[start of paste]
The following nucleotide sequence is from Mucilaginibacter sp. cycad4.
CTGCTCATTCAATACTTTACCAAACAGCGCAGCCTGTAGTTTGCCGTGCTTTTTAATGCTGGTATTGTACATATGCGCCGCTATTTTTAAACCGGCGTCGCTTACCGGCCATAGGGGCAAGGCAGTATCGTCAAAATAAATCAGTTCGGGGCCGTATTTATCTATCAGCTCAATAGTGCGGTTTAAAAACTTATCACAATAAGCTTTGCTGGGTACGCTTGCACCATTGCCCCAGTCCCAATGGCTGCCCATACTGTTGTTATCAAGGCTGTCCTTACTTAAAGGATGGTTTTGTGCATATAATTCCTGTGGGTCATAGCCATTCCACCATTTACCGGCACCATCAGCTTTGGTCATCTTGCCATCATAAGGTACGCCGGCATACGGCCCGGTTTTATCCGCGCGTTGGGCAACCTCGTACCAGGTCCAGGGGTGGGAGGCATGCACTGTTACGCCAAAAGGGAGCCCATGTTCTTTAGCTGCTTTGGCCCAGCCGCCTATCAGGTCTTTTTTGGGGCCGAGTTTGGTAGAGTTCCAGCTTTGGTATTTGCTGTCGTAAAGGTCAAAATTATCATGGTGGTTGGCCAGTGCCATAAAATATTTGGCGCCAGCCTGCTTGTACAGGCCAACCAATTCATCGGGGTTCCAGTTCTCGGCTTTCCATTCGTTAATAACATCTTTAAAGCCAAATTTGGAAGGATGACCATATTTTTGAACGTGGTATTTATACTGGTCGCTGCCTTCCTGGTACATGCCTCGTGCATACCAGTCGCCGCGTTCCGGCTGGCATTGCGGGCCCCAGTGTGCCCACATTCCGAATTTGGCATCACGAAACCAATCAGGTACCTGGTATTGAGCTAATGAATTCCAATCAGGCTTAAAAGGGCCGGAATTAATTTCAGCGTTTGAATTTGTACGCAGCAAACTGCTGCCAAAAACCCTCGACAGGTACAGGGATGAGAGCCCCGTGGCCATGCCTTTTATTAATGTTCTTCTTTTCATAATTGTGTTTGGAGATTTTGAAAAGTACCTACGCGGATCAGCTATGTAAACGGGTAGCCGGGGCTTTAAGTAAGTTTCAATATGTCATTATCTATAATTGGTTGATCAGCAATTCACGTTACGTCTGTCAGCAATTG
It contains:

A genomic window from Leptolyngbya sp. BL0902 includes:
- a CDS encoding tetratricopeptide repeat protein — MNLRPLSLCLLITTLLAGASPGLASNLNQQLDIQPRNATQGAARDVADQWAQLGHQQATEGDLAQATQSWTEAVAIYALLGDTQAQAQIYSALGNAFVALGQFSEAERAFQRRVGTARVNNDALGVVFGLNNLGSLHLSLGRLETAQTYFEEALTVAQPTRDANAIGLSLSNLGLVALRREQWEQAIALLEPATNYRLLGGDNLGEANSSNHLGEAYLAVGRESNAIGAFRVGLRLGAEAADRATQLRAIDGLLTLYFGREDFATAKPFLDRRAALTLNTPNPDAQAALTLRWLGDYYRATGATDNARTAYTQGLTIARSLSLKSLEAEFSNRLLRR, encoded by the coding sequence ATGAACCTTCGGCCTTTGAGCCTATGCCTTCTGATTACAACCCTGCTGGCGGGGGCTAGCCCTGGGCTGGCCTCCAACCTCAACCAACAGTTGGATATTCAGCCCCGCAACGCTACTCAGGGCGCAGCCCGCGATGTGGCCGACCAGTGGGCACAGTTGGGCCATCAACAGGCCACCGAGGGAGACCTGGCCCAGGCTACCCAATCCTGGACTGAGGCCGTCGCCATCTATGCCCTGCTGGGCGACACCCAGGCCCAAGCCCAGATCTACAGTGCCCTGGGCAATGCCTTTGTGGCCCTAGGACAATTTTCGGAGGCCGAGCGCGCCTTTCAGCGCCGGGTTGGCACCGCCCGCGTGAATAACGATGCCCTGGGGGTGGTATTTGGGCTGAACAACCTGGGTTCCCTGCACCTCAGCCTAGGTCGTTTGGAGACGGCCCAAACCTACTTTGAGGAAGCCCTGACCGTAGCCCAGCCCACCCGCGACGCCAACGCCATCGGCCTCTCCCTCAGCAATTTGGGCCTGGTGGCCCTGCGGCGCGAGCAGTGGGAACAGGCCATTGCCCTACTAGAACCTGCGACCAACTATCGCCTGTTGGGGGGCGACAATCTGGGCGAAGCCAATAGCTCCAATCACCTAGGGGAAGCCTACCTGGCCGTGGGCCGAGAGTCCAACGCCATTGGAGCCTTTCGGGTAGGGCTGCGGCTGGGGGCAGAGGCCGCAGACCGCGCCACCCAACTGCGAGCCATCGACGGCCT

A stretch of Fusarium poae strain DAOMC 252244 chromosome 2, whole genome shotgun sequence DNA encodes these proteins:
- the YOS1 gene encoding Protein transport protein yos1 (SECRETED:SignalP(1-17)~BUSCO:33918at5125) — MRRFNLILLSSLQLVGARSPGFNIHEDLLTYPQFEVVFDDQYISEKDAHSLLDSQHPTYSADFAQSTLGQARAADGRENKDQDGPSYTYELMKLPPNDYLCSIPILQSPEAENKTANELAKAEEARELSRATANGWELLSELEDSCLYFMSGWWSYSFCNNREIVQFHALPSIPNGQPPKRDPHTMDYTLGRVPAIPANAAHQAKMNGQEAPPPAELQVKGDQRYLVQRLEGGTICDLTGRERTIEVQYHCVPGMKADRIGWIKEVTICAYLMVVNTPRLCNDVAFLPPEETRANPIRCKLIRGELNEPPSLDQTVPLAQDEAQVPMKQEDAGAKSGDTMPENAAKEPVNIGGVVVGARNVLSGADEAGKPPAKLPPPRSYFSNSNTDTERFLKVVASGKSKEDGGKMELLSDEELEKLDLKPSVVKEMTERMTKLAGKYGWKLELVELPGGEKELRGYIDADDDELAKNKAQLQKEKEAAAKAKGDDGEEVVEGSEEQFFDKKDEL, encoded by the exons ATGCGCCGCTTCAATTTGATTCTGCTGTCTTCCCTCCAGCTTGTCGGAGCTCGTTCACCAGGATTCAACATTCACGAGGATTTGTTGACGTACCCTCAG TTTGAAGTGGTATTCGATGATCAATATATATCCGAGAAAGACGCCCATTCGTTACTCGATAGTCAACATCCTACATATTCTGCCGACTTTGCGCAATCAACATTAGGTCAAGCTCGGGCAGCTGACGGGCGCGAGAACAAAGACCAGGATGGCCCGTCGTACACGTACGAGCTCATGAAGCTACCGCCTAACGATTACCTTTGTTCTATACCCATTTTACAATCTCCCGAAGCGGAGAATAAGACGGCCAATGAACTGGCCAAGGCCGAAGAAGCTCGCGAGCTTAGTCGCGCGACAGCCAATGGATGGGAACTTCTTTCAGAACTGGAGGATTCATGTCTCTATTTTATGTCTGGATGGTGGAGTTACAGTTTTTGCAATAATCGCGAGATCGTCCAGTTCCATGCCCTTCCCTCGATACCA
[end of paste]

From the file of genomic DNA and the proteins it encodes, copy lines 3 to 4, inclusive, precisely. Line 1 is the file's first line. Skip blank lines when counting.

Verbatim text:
It contains:

A genomic window from Leptolyngbya sp. BL0902 includes: